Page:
Niantic founder calls Metaverse a “dystopian nightmare”

John Hanke, the founder and CEO of Niantic, has posted his detailed opinions on the metaverse. Niantic’s head seems to be far from enthusiastic about the concept, with the fear that a virtual universe might evolve into a “dystopian nightmare” and that humanity should try to avoid it.

In a lengthy blog post posted on the Niantic website, Hanke describes his fears around a proposed metavers, arguing that fictitious representations of this concept serve as a warning to society. He says, “A lot of people today seem very interested in bringing to life this vision of the near future of a virtual world, including some of the big names in technology and games. But in fact, these novels served as d ‘warnings about a dystopian future of technology have failed’.

It’s not that Hanke is against complementing the real world with technology; i mean, he is the founder of a software company that creates augmented reality games. The CEO, on the other hand, says that “we can use technology to lean into the‘ reality ’of augmented reality, encouraging everyone, including ourselves, to stand up, walk outside and connect with people and the world around us “. According to Hanke, technology is not something that should be used to replace basic human experiences by launching people into a virtual mega-sphere of total escapism. In addition, it should be used to enhance human experiences by using technology to complement their experiences in the “real” world.

Hanke’s interest in designing games that drive more real-world interactions through the use of technology can be seen in Niantic’s release catalog. Games like Pokémon Go and Harry Potter: Wizards Unite use AR technology that connects the virtual with the physical in order to promote active play. In this regard, Hanke says Niantic wonders how technology can improve people. “Could it push us to get off the couch and go for a walk in the evening or a Saturday in the park? Could it attract us to public space and contact with neighbors we would never have known? Could you give us a reason to call?” to a friend, to make plans with our families or even to discover new friends? Collectively, could you help us discover the magic, history and beauty that are hidden from view? ”he asks.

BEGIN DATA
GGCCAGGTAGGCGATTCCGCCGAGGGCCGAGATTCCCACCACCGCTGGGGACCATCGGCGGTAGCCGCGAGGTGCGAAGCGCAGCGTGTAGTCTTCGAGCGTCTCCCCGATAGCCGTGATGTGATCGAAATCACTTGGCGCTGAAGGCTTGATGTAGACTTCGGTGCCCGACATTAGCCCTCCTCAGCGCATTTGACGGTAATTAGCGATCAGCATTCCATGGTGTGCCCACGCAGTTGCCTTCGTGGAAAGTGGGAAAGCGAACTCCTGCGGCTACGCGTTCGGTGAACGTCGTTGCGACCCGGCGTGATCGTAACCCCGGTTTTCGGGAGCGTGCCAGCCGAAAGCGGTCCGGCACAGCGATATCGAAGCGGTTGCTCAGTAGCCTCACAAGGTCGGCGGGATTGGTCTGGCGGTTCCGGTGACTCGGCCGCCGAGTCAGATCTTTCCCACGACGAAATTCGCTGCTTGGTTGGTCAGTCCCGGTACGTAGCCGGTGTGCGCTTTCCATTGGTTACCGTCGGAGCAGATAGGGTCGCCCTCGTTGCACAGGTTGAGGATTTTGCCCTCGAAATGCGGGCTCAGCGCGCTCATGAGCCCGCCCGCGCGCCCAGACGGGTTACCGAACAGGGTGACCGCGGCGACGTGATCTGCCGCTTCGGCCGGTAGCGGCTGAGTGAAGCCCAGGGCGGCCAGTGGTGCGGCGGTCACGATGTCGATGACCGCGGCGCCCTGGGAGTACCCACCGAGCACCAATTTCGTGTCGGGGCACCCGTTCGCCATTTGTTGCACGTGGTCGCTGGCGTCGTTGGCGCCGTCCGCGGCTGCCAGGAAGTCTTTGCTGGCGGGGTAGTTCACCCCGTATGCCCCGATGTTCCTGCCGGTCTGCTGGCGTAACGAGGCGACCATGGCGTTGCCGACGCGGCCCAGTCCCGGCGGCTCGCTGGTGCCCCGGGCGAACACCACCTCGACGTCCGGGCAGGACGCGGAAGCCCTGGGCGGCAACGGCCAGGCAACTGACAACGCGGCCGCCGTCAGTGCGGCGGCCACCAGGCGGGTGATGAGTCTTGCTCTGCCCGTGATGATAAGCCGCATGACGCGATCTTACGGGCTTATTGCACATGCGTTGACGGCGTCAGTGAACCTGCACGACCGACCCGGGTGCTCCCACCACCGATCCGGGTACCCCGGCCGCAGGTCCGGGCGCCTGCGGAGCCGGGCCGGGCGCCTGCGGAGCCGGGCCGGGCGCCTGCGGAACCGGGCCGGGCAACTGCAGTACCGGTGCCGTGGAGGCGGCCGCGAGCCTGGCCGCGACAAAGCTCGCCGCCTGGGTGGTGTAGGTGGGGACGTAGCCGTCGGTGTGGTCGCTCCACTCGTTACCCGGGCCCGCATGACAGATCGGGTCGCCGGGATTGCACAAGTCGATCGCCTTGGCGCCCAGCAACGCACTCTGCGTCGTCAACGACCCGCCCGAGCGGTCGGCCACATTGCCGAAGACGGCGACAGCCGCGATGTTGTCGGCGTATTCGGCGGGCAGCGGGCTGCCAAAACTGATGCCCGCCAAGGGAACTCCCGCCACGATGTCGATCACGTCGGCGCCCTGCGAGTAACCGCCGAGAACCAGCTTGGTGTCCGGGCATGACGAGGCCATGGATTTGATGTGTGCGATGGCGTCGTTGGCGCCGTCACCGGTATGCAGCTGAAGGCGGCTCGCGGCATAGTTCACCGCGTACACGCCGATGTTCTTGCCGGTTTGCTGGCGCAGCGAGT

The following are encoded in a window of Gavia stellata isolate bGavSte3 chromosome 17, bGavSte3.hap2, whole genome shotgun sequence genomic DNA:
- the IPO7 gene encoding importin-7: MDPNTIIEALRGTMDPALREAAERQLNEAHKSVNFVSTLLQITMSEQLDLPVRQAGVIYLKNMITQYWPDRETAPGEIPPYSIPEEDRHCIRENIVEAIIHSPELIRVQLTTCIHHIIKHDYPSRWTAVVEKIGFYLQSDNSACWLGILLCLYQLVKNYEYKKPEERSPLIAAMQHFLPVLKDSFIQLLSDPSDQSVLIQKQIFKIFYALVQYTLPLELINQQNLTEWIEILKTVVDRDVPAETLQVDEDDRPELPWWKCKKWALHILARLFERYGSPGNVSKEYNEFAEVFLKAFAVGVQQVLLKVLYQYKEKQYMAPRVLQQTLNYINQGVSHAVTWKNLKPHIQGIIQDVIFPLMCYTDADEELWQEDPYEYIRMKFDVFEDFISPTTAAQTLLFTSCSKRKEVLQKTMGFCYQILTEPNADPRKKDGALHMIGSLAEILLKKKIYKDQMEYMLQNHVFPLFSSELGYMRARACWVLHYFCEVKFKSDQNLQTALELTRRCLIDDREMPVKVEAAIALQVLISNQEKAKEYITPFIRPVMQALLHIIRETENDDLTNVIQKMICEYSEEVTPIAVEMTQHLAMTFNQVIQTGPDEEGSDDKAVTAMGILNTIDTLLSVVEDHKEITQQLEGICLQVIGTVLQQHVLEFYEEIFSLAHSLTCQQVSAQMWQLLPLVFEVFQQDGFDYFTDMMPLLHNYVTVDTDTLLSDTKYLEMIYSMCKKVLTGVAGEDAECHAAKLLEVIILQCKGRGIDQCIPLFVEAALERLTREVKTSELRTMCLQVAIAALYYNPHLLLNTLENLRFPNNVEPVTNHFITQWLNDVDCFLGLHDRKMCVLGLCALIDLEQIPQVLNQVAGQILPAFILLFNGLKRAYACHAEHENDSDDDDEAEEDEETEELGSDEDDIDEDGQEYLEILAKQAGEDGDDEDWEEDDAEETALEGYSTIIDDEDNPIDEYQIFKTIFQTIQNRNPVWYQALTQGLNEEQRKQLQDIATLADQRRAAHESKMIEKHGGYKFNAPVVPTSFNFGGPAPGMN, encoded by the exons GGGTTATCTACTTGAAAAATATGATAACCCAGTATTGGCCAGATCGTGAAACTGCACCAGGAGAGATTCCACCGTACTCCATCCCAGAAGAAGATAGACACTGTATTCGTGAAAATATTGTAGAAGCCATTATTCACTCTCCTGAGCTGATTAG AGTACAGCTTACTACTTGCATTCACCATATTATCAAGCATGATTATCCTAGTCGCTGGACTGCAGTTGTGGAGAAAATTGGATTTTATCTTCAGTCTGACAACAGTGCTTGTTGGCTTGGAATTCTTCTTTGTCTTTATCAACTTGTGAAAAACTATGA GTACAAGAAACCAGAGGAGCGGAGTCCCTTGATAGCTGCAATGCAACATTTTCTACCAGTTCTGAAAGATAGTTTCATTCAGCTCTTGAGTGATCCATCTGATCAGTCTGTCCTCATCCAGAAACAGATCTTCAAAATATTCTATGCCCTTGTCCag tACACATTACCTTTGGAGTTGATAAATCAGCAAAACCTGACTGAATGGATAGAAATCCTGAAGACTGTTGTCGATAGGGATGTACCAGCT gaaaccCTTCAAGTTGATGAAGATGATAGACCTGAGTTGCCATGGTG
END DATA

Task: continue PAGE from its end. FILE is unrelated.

In the message, Hanke describes his future hopes for more real-world interactions within what he calls the “real-world metaverse.” The CEO explains that “Building the real-world metaverse is at the intersection of two major technical companies: synchronizing the status of hundreds of millions of users around the world (along with the virtual objects they interact with) and accurately link these users and objects to the physical world “.

In order to further develop its augmented worlds, Hanke says Niantic is pursuing pathways within its Lightship platform (the technology that underpins Pokemon Go) that would support a “shared world” experience of the world. In this shared state, interactions with digital objects in the physical world would be consistent for everyone. If a person changed anything in the digital world, it would be reflected in what the millions of other participants who use the AR system also see. Hanke says linking digital interactions to the physical world like this is a similar task to creating Google Maps, but for computers.

Niantic’s long-term goal in the field is to develop games that promote a shared-state experience that can be discovered and explored through other RA technologies such as smart glasses. To make sense of this, Hanke says, “Let’s imagine a future of worlds that can overlap with the real world. For now, we call these ‘reality channels’ to name the idea. Think Pokémon GO, updated for smart glasses Where the Pokémon walk through your local park, looking like they really inhabit the world.In this future version, the Pokémon appear to you as if they were really there, running through the passing pedestrians, hiding behind a park bench or they roamed the herds, for your favorite park. “

Hanke continues to explore the idea, explaining how real-world digital creations can affect the infrastructure and other users of the game. “Buildings can take on the pastel hues of the Pokémon universe; a ten-story Pokémon GO gym can be elevated above your local mall. If you meet another player on the street, they could even appear transformed into the game costume. person “. he says.

Niantic has partnered with Qualcomm to invest in “a reference design for outdoor-capable RA glasses” that would sync with Niantic maps to create a medium through which users could experience these overlapping worlds. Despite early versions of existing hardware for “internal R&D,” Hanke says the company’s work in the field is just beginning and he hopes it will continue for a few years. Looks like we won’t see our favorite Pokémon flying through the still busy city streets.

In other Niantic news, why not check out this article detailing how the company recently posted a response to fans to complaints related to its decision to reduce the game’s extended range feature for Pokéstop to Pokémon Go interactions .

Jared Moore is a freelance writer for IGN. He loves the idea of ​​chasing his favorite Pokémon through the local park. You can follow him Twitter.

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